It will be observed that the facts there related to two bridges, and the case is not necessarily an express authority holding that an exclusive franchise for a ferry excludes a bridge. Yet it may be strongly argued from the language used that that is what the Chancellor had in mind.
We think, however, a broader question arises in the proper construction of a public grant like this. The leading case on the subject in federal jurisprudence is that of Charles River Bridge v. Warren Bridge, 11 Pet. 420, 36 U. S. 54. In that case, the Legislature of Massachusetts incorporated a company to build a bridge over the Charles river where a ferry stood, granting it tolls. Years after, the legislature incorporated another company for the erection of another bridge within 800 feet of the original one. The new bridge was to become free after a few years, and, at the time of the litigation, it had become actually free. The Charles River Bridge was deprived of the tolls, and its value was destroyed. Its proprietors filed a bill against the proprietors of the Warren Bridge for an injunction against the use of the bridge as an act impairing the obligations of a contract and repugnant to the Constitution of the United States. The Supreme Court of Massachusetts (7 Pick. 344) dismissed the bill, and the case case was brought by error to this Court, which affirmed the judgment of the Massachusetts court. The principle of the case is that public grants are to be strictly construed, that nothing passes to the grantee by implication. The court cited United States v. De la Maza Arredondo, 6 Pet. 691; Jackson ex dem. Hart v. Lamphire, 3 Pet. 280, 28 U. S. 289; Beaty v. Lessee of Knowler, 4 Pet. 152, 29 U. S. 165; Providence Bank v. Billings and Pittman, 4 Pet. 514, 29 U. S. 561. In the last case, Chief Justice Marshall said, of an asserted limitation on the taxing power:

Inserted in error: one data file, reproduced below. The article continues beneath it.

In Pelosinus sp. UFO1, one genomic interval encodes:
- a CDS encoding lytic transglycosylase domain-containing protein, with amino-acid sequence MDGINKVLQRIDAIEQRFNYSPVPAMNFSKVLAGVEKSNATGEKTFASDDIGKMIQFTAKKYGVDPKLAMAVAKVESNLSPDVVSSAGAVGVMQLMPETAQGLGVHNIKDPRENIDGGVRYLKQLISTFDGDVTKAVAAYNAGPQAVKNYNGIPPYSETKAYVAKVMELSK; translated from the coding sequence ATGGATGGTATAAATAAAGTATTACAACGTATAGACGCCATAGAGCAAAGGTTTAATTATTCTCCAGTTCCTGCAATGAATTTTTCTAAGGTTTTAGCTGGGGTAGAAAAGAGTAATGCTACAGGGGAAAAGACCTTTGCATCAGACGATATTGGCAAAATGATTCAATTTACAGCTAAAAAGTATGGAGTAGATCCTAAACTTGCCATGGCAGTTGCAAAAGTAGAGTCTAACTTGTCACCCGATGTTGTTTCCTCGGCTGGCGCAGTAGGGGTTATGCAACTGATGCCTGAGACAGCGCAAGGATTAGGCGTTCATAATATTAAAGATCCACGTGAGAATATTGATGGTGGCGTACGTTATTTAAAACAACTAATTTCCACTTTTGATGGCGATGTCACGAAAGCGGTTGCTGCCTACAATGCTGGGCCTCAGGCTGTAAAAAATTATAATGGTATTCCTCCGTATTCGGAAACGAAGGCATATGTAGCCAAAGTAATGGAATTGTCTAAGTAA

". . . as the whole community is interested in retaining it undiminished, that community has a right to
insist that its abandonment ought not to be presumed in a case in which the deliberate purpose of the state to abandon it does not appear."
The case then before the court was held to be subject to the same rule, although one of a corporate grant. The act of incorporation was silent in respect to the contested power. The argument made in favor of the proprietors of the Charles River Bridge was the same as that of the Providence Bank -- namely, that the power claimed by the state, if it existed, must be so used as not to destroy the value of the franchise granted to the corporation. The argument was rejected.
Chief Justice Taney, delivering the opinion in the Charles River Bridge case, said:
"But the object and end of all government is to promote the happiness and prosperity of the community by which it is established, and it can never be assumed that the government intended to diminish its power of accomplishing the end for which it was created. And, in a country like ours, free, active, and enterprising, continually advancing in numbers and wealth, new channels of communication are daily found necessary, both for travel and trade, and are essential to the comfort, convenience, and prosperity of the people. A state ought never to be presumed to surrender this power, because, like the taxing power, the whole community have an interest in preserving it undiminished. And when a corporation alleges that a state has surrendered for 70 years its power of improvement and public accommodation in a great and important line of travel along which a vast number of its citizens must daily pass, the community have a right to insist, in the language of this Court above quoted, 'that its abandonment ought not to be presumed in a case in which the deliberate purpose of the state to abandon it does not appear.' "